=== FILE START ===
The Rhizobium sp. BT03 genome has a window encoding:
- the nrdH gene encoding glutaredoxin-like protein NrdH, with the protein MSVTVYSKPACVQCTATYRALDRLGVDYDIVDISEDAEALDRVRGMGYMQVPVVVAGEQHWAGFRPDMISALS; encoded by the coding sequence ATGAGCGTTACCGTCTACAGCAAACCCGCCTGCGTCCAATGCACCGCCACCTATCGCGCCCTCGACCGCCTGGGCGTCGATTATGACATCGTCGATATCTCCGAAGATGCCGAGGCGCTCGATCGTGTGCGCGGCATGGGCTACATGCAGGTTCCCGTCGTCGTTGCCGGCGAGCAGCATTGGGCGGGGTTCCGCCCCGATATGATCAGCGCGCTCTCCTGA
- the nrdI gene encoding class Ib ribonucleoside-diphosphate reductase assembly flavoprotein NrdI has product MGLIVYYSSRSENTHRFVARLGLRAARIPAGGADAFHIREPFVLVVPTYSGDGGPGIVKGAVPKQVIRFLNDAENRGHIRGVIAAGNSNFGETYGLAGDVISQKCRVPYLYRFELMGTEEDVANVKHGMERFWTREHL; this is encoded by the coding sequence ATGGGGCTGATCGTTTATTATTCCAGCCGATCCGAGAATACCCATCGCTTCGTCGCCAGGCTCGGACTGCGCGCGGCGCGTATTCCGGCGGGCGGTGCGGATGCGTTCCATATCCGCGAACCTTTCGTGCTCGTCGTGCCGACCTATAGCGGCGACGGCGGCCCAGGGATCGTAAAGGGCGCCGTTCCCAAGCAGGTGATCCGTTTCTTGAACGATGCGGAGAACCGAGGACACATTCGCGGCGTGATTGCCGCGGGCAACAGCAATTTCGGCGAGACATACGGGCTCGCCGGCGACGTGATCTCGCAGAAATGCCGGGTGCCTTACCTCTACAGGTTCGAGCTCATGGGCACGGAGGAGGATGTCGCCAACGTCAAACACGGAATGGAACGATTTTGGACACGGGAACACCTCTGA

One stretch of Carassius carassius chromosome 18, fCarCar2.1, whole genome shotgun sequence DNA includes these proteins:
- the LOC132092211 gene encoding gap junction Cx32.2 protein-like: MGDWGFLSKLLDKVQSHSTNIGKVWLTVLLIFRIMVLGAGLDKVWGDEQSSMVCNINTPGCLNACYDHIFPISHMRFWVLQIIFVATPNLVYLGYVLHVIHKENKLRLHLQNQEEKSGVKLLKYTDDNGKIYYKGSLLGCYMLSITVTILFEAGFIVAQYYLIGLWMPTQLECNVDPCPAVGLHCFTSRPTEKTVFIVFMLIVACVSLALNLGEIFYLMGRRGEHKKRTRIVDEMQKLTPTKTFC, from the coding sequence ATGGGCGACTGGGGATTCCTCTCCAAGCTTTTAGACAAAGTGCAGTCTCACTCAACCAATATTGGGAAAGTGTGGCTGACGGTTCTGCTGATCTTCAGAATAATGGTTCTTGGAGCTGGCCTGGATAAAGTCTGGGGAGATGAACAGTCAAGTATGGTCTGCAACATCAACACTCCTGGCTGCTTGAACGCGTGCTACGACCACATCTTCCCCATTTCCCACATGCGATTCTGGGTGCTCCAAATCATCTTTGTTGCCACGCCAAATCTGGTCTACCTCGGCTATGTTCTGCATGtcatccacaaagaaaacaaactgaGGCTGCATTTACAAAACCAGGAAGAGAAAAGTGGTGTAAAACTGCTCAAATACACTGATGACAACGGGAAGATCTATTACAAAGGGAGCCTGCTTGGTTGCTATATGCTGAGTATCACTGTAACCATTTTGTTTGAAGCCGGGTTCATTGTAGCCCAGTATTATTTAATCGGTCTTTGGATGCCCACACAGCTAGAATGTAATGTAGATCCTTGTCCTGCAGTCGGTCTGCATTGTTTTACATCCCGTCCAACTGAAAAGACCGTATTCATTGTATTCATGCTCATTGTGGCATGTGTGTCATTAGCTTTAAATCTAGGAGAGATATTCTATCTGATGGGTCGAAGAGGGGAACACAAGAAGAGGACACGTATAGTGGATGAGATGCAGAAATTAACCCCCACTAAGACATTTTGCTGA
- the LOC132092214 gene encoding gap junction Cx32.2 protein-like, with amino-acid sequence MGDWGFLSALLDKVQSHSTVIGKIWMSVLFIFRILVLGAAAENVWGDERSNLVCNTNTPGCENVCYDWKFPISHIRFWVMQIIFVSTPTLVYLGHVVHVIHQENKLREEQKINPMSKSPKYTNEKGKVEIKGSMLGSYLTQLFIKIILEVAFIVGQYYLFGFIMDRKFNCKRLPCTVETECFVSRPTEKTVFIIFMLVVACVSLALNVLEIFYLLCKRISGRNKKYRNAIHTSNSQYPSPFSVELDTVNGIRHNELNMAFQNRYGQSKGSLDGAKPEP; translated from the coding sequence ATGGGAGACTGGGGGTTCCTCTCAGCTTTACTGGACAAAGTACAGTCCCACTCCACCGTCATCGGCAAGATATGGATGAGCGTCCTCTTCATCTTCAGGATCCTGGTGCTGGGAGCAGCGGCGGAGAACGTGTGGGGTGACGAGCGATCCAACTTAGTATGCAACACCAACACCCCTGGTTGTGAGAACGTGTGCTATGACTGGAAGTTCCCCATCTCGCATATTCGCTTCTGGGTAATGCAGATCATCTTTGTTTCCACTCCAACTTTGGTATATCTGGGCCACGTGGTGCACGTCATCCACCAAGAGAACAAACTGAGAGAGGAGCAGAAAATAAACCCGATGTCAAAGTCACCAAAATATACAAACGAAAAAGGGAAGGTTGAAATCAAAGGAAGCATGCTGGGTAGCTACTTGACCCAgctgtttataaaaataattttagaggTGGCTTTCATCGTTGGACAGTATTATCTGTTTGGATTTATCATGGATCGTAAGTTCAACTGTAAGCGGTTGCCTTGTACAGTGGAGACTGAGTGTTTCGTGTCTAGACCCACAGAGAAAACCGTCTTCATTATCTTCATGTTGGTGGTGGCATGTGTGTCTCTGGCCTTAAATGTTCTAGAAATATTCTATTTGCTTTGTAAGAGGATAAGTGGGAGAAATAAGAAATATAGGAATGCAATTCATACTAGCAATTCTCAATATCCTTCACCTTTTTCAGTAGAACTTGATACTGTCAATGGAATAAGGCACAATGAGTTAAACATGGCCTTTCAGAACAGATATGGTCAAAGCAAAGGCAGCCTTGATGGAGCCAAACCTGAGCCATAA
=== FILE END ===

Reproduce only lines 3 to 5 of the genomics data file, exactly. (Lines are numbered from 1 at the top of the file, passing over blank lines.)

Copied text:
- the nrdI gene encoding class Ib ribonucleoside-diphosphate reductase assembly flavoprotein NrdI has product MGLIVYYSSRSENTHRFVARLGLRAARIPAGGADAFHIREPFVLVVPTYSGDGGPGIVKGAVPKQVIRFLNDAENRGHIRGVIAAGNSNFGETYGLAGDVISQKCRVPYLYRFELMGTEEDVANVKHGMERFWTREHL; this is encoded by the coding sequence ATGGGGCTGATCGTTTATTATTCCAGCCGATCCGAGAATACCCATCGCTTCGTCGCCAGGCTCGGACTGCGCGCGGCGCGTATTCCGGCGGGCGGTGCGGATGCGTTCCATATCCGCGAACCTTTCGTGCTCGTCGTGCCGACCTATAGCGGCGACGGCGGCCCAGGGATCGTAAAGGGCGCCGTTCCCAAGCAGGTGATCCGTTTCTTGAACGATGCGGAGAACCGAGGACACATTCGCGGCGTGATTGCCGCGGGCAACAGCAATTTCGGCGAGACATACGGGCTCGCCGGCGACGTGATCTCGCAGAAATGCCGGGTGCCTTACCTCTACAGGTTCGAGCTCATGGGCACGGAGGAGGATGTCGCCAACGTCAAACACGGAATGGAACGATTTTGGACACGGGAACACCTCTGA

One stretch of Carassius carassius chromosome 18, fCarCar2.1, whole genome shotgun sequence DNA includes these proteins:
- the LOC132092211 gene encoding gap junction Cx32.2 protein-like: MGDWGFLSKLLDKVQSHSTNIGKVWLTVLLIFRIMVLGAGLDKVWGDEQSSMVCNINTPGCLNACYDHIFPISHMRFWVLQIIFVATPNLVYLGYVLHVIHKENKLRLHLQNQEEKSGVKLLKYTDDNGKIYYKGSLLGCYMLSITVTILFEAGFIVAQYYLIGLWMPTQLECNVDPCPAVGLHCFTSRPTEKTVFIVFMLIVACVSLALNLGEIFYLMGRRGEHKKRTRIVDEMQKLTPTKTFC, from the coding sequence ATGGGCGACTGGGGATTCCTCTCCAAGCTTTTAGACAAAGTGCAGTCTCACTCAACCAATATTGGGAAAGTGTGGCTGACGGTTCTGCTGATCTTCAGAATAATGGTTCTTGGAGCTGGCCTGGATAAAGTCTGGGGAGATGAACAGTCAAGTATGGTCTGCAACATCAACACTCCTGGCTGCTTGAACGCGTGCTACGACCACATCTTCCCCATTTCCCACATGCGATTCTGGGTGCTCCAAATCATCTTTGTTGCCACGCCAAATCTGGTCTACCTCGGCTATGTTCTGCATGtcatccacaaagaaaacaaactgaGGCTGCATTTACAAAACCAGGAAGAGAAAAGTGGTGTAAAACTGCTCAAATACACTGATGACAACGGGAAGATCTATTACAAAGGGAGCCTGCTTGGTTGCTATATGCTGAGTATCACTGTAACCATTTTGTTTGAAGCCGGGTTCATTGTAGCCCAGTATTATTTAATCGGTCTTTGGATGCCCACACAGCTAGAATGTAATGTAGATCCTTGTCCTGCAGTCGGTCTGCATTGTTTTACATCCCGTCCAACTGAAAAGACCGTATTCATTGTATTCATGCTCATTGTGGCATGTGTGTCATTAGCTTTAAATCTAGGAGAGATATTCTATCTGATGGGTCGAAGAGGGGAACACAAGAAGAGGACACGTATAGTGGATGAGATGCAGAAATTAACCCCCACTAAGACATTTTGCTGA